Humacyte, Inc., a medical research, discovery, and development company, focuses on developing and commercializing a proprietary technology based on human tissue-based products for application in regenerative medicine and vascular surgery. It designs acellular extracellular matrices, which are formed in vitro from banked vascular smooth muscle cells and decellularized to eliminate the risk of rejection; and used as tissue-engineered grafts for patients in need of vascular repair or replacement. The company was incorporated in 2004 and is headquartered in Morrisville, North Carolina.
7020 Kit Creek Road
Morrisville, NC 27560
Founded in 2004
Allosource Distributes First Bioengineered Blood Vessels for Humacyte Phase III Clinical Trial
May 23 16
AlloSource announced the distribution of investigational bioengineered blood vessels for Humacyte's Phase III clinical trials. The first shipment of vessels will be used in the upcoming Phase III clinical trial, which will investigate the potential of Humacyte's blood vessels to improve vascular access for hemodialysis patients with end-stage renal disease. The clinical trial will compare the efficacy of Humacyte's vessels to the current standard of care, synthetic blood vessel replacement with Polytetrafluoroethylene (PTFE) grafts. AlloSource and Humacyte entered into a strategic partnership in 2013, with AlloSource serving as the sole manufacturing partner for Humacyte's blood vessels. The investigational bioengineered vessels are produced using donated human vascular cells that are decellularized to remove the donor identity from the newly created vessels. This process results in the production of investigational human vascular grafts with the potential for implantation into any patient at the time of medical need.
Humacyte Commences Phase III Clinical Trial of Human Acellular Vessel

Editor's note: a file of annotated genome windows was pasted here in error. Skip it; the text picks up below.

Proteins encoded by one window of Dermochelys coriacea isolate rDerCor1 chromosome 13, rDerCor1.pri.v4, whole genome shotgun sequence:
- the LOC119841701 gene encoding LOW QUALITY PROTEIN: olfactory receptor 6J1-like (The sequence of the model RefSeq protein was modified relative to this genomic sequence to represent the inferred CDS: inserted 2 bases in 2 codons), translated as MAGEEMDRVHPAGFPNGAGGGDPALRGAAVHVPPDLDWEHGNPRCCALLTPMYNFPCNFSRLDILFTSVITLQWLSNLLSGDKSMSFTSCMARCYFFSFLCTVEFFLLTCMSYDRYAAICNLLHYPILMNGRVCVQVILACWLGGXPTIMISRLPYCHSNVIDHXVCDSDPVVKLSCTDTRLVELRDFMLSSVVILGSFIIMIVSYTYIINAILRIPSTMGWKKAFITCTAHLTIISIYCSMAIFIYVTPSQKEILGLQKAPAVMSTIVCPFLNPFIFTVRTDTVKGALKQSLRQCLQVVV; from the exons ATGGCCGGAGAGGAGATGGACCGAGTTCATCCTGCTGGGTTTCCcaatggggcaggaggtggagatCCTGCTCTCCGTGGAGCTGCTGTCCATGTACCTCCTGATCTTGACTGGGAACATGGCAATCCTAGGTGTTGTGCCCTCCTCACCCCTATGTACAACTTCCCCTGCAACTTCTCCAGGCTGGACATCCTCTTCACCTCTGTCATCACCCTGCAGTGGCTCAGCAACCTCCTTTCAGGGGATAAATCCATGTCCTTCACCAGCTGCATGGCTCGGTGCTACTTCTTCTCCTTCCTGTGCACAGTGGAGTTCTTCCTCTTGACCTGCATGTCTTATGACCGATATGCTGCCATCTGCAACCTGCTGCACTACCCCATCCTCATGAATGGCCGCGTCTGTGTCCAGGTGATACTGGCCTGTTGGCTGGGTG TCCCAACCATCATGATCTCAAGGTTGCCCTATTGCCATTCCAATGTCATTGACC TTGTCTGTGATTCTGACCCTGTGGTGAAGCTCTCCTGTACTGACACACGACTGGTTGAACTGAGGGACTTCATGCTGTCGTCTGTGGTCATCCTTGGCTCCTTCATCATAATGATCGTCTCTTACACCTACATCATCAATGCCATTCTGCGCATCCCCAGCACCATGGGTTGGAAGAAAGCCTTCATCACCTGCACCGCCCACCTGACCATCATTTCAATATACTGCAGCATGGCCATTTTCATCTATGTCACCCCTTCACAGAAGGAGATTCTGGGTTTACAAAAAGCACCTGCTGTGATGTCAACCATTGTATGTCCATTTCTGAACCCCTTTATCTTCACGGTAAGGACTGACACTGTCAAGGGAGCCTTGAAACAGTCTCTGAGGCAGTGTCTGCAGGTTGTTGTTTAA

May 13 16
Humacyte announced the commencement of a Phase III study of HUMACYL, its investigational human cellular vessel (HAV), as a conduit for hemodialysis in patients with End-Stage Renal Disease (ESRD) requiring renal replacement therapy and who are not candidates for fistula. In the trial, HUMACYL will be compared to expanded polytetrafluoroethylene (ePTFE) grafts, standard of care for patients not suitable for fistula. The HUMANITY trial will be conducted at approximately 35 sites in the U.S., Europe and Israel with 350 evaluable subjects, making it the study of any bioengineered vascular tissue to date. Among the first sites expected to enroll patients are Brigham & Women's Hospital in Boston, Mass., Michigan Vascular Center in Flint, Mich., Vascular Associates in Dallas, Texas, The Regional Medical Center in Orangeburg, S.C., Greenwood Leflore Hospital, Greenwood, Miss., Arizona Kidney Disease and Hypertension Center, Phoenix, Ariz., Washington University, St. Louis, Mo. and University of South Florida, Tampa, Fla. In the Phase II clinical studies of HUMACYL, the HAVs were cannulated and used safely for hemodialysis in the clinic, and patients safely underwent interventions to maintain patency. Phase II study data also suggested the vessel may have the potential for long-term functional vascular patency (the ability of blood vessels to remain open and durable over time). In this 60-patient Phase II trial, the rate of interventions was similar to historic rates for synthetic grafts. Preliminary histological evidence suggests repopulation of HUMACYL with the patient's own cells, with further studies needed to demonstrate the mechanism of repopulation. The primary objective of this Phase III study will be to compare the secondary patency of the HAV with that of the ePTFE graft when used as a conduit for hemodialysis. The study population includes subjects with ESRD who require hemodialysis and who are not candidates for fistula and thus are targeted for implantation of an arteriovenous (AV) graft for dialysis access. The rate of access-related infections for the HAV compared with that of the ePTFE graft will also be assessed. The study may also provide data that could help determine whether patency of HUMACYL, together with other potential positive, long-term, clinical outcomes with use of the HAV, may result in lower healthcare costs for care of hemodialysis patients.
Humacyte, Inc. Appoints Jeffrey H. Lawson as Chief Medical Officer
Oct 5 15
Humacyte, Inc. announced that it has appointed American Board of Surgery certified surgeon Jeffrey H. Lawson, M.D., Ph.D., as Chief Medical Officer. Dr. Lawson, a clinical advisor to Humacyte over the past 10 years, will oversee the medical and clinical development of the company's products. Dr. Lawson recently served in various leadership roles at Duke University Medical Center (Durham, N.C.), including Professor of Surgery and Pathology, Vice Chair for Research in Surgery and Director of Clinical Trials for the Department of Surgery. Dr. Lawson will be based in Humacyte’s headquarters location at Research Triangle Park, North Carolina, reporting directly to Ms. Cox.